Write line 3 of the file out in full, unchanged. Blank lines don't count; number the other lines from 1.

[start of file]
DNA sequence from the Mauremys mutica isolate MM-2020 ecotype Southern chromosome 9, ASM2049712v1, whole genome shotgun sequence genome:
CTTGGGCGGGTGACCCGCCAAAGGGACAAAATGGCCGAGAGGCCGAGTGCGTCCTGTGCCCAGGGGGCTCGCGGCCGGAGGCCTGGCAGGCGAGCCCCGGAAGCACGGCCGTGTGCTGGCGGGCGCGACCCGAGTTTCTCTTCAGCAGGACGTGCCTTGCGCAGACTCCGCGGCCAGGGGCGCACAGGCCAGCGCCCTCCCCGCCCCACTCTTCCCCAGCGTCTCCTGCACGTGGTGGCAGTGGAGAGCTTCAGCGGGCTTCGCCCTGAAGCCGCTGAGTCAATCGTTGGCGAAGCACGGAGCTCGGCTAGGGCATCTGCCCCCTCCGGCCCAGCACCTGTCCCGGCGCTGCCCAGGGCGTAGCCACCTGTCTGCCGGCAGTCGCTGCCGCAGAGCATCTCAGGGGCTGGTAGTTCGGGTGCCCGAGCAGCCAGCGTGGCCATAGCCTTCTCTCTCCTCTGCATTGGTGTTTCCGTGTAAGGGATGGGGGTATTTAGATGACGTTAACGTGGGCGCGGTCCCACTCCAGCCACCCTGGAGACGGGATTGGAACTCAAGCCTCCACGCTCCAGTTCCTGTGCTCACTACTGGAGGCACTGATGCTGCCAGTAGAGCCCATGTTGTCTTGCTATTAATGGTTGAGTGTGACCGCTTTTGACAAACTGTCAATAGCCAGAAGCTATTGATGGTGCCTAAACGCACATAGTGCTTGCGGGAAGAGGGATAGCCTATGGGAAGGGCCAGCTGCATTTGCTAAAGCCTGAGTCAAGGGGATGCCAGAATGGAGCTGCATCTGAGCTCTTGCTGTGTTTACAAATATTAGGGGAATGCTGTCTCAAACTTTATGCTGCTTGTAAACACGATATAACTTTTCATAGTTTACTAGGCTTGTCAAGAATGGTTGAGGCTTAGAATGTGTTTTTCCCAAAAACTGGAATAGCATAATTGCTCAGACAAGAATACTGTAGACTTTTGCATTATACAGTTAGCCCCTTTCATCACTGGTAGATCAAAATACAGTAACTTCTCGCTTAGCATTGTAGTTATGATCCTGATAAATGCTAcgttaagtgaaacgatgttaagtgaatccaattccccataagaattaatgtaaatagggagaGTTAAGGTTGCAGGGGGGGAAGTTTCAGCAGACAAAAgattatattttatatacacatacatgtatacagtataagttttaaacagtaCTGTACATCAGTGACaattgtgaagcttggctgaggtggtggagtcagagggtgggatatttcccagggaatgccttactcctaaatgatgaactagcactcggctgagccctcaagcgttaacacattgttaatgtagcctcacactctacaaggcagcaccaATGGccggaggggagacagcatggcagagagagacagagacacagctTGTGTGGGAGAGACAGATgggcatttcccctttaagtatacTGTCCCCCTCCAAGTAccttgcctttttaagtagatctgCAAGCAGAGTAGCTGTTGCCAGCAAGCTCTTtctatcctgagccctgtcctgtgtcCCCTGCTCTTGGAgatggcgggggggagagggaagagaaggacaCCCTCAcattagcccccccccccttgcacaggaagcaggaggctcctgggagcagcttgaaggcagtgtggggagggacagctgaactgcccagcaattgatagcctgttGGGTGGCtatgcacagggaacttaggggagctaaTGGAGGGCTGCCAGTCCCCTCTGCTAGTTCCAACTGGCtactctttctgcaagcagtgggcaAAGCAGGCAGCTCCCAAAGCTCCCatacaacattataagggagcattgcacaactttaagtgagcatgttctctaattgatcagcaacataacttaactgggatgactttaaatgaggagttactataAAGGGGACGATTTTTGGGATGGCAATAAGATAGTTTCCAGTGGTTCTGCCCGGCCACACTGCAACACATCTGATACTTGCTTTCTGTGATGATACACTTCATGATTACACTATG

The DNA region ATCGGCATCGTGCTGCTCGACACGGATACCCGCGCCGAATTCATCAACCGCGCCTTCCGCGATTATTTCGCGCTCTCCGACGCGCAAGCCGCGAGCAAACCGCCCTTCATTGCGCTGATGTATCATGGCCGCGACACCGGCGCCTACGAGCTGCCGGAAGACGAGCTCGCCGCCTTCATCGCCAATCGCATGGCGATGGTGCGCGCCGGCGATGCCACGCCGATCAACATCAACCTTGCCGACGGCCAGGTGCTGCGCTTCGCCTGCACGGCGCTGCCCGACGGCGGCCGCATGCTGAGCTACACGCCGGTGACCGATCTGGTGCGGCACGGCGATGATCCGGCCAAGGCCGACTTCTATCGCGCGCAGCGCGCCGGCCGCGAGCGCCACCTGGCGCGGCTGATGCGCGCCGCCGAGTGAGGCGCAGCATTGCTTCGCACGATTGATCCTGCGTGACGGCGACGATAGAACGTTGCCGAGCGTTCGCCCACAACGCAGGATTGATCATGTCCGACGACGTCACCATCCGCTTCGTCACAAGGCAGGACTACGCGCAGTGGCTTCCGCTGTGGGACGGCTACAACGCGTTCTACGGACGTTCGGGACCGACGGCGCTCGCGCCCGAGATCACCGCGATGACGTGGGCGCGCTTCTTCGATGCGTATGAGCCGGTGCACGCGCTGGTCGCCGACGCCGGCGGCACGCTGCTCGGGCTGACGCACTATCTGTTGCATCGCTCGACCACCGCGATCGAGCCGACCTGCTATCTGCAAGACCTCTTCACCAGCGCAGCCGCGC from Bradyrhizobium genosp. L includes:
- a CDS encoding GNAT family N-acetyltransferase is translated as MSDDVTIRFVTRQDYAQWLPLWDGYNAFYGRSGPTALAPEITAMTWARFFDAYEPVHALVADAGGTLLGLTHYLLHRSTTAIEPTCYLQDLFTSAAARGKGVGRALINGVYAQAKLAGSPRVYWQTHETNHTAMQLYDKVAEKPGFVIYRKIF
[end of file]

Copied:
The DNA region ATCGGCATCGTGCTGCTCGACACGGATACCCGCGCCGAATTCATCAACCGCGCCTTCCGCGATTATTTCGCGCTCTCCGACGCGCAAGCCGCGAGCAAACCGCCCTTCATTGCGCTGATGTATCATGGCCGCGACACCGGCGCCTACGAGCTGCCGGAAGACGAGCTCGCCGCCTTCATCGCCAATCGCATGGCGATGGTGCGCGCCGGCGATGCCACGCCGATCAACATCAACCTTGCCGACGGCCAGGTGCTGCGCTTCGCCTGCACGGCGCTGCCCGACGGCGGCCGCATGCTGAGCTACACGCCGGTGACCGATCTGGTGCGGCACGGCGATGATCCGGCCAAGGCCGACTTCTATCGCGCGCAGCGCGCCGGCCGCGAGCGCCACCTGGCGCGGCTGATGCGCGCCGCCGAGTGAGGCGCAGCATTGCTTCGCACGATTGATCCTGCGTGACGGCGACGATAGAACGTTGCCGAGCGTTCGCCCACAACGCAGGATTGATCATGTCCGACGACGTCACCATCCGCTTCGTCACAAGGCAGGACTACGCGCAGTGGCTTCCGCTGTGGGACGGCTACAACGCGTTCTACGGACGTTCGGGACCGACGGCGCTCGCGCCCGAGATCACCGCGATGACGTGGGCGCGCTTCTTCGATGCGTATGAGCCGGTGCACGCGCTGGTCGCCGACGCCGGCGGCACGCTGCTCGGGCTGACGCACTATCTGTTGCATCGCTCGACCACCGCGATCGAGCCGACCTGCTATCTGCAAGACCTCTTCACCAGCGCAGCCGCGC from Bradyrhizobium genosp. L includes: